Just south of Lake Pukaki on SH8, Twizel offers a variety of novel accommodation stays, backdropped by the pageantry of Ben Ohau Range and its endless procession of peaks, marching north towards Aoraki. It is a sight to behold. A wondrous legacy of the hydro projects, the gleaming canals of electric blue water that liberally lace the region, replete with salmon and trout, are a spell-binding sight. Their other-worldly hues fast change shade with the shifting light. By Ben Ohau Station, there’s the novelty of walking through a stream that winds underneath a canal through a tunnel. Water running underneath a bigger body of water! Adjacent to Ben Ohau Station, the undulating expanse of Ruataniwha Conservation Park serves up a spree of scenic walking options, including the cinematic grandeur of “Pelennor Field“ as seen in Lord of the Rings, and shot on Ben Ohau Station, at the foot of the mountain range. Ben Ohau Range’s reflected glory in the glossy canals behind Twizel is particularly sensational - I snapped away like a mad thing.
Inventive, boutique enterprises continue to pop up all over the Mackenzie. Just down the road from Ben Ohau Station, Skyscape is a pint-sized accommodation bolt-hole, which consists of three off-grid, solar and gas-powered luxury glass pods, on Omahau Hill Station. Ultra-chic and eco-friendly, SkyScape is designed to maximise the extraordinary views of the Mackenzie Country both day and night, with the bedroom sheathed in glass, so you can lie back and get lost in the wide-eyed wonder of the constellations above. Set amid a rumpled landscape and recessed into the ground, the beds have been purposefully positioned at ground level, as if you are sleeping in the tussocks.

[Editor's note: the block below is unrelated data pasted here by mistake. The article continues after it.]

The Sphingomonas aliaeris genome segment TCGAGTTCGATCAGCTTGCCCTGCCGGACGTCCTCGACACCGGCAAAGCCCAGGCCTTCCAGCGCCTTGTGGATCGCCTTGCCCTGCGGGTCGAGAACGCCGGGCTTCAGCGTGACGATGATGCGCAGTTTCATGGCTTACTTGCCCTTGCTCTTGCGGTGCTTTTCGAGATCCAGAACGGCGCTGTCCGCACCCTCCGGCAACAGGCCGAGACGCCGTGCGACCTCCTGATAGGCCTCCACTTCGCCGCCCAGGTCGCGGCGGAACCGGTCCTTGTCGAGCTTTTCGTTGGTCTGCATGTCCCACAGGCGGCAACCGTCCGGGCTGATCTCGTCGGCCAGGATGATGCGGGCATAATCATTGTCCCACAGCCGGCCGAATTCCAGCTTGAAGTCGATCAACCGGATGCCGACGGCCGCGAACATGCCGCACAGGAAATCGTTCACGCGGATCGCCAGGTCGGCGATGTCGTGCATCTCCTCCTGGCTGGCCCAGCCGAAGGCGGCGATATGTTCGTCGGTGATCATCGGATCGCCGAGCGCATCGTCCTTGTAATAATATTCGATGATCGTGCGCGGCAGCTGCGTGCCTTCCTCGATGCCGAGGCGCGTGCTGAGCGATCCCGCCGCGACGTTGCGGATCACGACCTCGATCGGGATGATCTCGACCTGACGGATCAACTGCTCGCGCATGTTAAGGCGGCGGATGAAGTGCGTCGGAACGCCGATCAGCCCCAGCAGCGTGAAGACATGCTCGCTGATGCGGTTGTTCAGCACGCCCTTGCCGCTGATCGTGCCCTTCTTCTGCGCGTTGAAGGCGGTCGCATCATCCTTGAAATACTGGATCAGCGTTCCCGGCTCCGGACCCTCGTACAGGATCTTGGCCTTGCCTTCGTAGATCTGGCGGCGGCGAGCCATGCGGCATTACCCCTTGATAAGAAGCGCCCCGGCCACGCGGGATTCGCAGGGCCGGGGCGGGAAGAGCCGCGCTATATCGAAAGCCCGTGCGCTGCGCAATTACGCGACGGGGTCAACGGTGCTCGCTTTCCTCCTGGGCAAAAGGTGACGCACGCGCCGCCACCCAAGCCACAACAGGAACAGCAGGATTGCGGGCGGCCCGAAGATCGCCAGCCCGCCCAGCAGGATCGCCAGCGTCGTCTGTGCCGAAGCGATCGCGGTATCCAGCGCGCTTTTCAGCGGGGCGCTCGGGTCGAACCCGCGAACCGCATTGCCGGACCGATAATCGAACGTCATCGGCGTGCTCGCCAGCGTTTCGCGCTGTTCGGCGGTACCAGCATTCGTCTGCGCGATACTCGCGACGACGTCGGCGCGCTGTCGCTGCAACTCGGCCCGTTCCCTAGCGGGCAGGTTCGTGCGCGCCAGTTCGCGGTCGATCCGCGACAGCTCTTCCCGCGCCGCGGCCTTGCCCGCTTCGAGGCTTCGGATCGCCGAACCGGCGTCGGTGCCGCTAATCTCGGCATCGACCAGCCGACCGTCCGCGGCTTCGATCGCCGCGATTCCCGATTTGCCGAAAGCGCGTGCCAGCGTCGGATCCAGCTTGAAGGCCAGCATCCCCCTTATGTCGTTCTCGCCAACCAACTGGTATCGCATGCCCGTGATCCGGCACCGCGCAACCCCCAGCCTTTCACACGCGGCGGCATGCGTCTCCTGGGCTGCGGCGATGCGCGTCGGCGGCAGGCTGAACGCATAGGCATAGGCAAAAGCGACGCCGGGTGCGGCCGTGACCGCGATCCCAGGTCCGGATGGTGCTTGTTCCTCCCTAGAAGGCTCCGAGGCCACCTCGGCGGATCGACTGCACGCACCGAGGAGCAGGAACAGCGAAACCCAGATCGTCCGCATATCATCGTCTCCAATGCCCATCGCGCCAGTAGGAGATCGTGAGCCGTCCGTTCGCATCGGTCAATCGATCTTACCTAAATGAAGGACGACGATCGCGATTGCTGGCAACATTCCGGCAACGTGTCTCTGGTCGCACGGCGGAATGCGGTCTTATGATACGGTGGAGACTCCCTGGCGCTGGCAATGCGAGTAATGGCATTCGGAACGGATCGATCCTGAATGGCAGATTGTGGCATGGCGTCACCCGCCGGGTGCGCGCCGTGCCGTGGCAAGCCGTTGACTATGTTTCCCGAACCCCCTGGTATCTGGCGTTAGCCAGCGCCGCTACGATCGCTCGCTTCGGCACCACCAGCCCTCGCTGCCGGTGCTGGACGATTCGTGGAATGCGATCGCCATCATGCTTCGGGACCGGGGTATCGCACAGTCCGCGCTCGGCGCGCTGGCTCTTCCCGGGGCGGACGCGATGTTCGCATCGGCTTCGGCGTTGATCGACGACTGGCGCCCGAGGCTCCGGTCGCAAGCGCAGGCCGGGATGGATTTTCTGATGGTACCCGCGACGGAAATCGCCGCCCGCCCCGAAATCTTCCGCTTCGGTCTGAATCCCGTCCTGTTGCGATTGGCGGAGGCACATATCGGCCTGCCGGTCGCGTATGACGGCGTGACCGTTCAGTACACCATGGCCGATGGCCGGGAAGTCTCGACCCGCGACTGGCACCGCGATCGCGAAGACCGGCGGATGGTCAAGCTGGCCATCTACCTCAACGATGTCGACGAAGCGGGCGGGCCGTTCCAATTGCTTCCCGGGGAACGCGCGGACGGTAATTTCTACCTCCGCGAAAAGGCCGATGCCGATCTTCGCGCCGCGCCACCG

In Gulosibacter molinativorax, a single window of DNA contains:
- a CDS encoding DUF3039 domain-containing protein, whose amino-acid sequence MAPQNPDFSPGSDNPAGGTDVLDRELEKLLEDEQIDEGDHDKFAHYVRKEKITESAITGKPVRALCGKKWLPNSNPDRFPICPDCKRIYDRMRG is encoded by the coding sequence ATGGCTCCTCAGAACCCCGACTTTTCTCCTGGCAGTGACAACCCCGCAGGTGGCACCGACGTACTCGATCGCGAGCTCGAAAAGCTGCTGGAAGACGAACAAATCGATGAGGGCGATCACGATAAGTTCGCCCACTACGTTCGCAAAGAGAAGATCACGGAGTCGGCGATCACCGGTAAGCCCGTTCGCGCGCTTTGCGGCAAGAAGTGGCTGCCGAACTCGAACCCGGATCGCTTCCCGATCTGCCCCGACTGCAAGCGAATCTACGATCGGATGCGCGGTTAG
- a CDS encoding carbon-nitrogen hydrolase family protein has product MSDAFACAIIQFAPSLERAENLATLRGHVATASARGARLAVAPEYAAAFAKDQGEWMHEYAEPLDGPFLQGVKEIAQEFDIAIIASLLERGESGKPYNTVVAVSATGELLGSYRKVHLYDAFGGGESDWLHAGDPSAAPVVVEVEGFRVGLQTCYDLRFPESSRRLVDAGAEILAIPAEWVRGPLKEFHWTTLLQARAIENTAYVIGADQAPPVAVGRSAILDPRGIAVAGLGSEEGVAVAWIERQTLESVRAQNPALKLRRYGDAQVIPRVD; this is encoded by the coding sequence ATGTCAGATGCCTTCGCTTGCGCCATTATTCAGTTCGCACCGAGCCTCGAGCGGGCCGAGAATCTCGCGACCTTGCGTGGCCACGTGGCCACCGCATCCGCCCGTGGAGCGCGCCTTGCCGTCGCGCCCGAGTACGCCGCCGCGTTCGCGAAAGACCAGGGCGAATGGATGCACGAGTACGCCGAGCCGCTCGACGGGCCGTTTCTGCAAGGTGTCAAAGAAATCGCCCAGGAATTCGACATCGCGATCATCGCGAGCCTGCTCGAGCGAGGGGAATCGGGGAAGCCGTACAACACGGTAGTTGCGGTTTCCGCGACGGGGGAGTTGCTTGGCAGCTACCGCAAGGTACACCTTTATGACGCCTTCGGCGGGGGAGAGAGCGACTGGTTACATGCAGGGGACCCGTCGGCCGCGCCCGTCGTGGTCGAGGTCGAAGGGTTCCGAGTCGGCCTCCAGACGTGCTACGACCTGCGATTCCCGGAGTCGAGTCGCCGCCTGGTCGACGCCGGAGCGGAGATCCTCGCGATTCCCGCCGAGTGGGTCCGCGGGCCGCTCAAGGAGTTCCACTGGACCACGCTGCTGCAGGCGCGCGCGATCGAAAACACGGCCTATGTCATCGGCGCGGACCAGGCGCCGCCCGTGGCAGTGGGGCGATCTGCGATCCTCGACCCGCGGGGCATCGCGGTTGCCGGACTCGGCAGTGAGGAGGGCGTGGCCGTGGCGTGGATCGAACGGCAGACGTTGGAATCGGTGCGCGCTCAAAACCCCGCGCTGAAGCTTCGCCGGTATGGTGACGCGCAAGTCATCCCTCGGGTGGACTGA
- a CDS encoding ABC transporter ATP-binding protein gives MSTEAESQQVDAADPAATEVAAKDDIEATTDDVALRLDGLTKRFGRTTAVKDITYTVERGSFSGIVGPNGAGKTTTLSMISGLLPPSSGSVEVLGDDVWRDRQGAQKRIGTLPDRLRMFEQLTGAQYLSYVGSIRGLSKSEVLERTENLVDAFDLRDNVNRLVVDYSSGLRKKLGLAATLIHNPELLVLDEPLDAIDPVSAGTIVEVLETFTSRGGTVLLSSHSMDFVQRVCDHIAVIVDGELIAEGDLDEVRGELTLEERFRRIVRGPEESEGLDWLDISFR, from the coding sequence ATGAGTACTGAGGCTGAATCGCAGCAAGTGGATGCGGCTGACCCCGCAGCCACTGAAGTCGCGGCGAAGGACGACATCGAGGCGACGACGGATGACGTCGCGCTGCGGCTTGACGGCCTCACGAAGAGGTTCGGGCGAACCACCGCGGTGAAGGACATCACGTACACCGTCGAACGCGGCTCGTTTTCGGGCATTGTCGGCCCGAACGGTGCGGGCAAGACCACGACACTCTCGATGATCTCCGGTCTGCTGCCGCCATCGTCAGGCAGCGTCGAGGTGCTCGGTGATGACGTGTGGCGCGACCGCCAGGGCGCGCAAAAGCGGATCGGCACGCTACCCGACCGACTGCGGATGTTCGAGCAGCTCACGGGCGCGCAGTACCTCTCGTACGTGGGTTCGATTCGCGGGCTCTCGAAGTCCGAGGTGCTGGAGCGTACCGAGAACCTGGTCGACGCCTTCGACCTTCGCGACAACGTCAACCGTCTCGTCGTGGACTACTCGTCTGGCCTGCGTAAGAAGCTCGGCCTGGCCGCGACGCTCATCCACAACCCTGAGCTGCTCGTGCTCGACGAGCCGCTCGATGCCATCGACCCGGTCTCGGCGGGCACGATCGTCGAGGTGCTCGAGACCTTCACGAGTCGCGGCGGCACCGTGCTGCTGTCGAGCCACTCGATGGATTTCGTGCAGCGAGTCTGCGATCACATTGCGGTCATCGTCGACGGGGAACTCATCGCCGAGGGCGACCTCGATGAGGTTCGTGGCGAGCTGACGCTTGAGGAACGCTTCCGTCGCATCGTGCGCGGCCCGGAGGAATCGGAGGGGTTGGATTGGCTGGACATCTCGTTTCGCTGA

The glass-roofed bedroom is complemented by a grass-roofed kitchen and bathroom, effortlessly blending into the terrain. Outside, in a sunken courtyard, you can relax in a 2m long stainless steel-cedar bathtub. No chemicals are added – just pure heated water – sourced from a nearby spring. A gourmet continental breakfast is provided, including muesli, yoghurt, fresh fruit, bread, juice, tea and coffee. An evening dinner platter or salad is available on request. SkyScape is a celebration of the Mackenzie landscape, the beautiful sunrises, night sky and the priceless allure of wide open spaces and silence.
Another distinctive Twizel offering, nearby on Glen Lyon Rd, is Kahu Cottage, nicknamed the Night Sky Cottage, complete with hot tub. This character holiday home, evokes the timbered charm of a high country hut, but is exuberantly loaded with all of your contemporary comforts. You certainly won’t be roughing in this stylishly furnished cottage.
All of these exceptional accommodation experiences in the Mackenzie are listed on www.booking.com No matter where you are travelling, nor your budget or accommodation preference, bag a memorable stay and a great rate, with total flexibility and convenience.
Mike Yardley is our resident traveller on Jack Tame Saturday Mornings.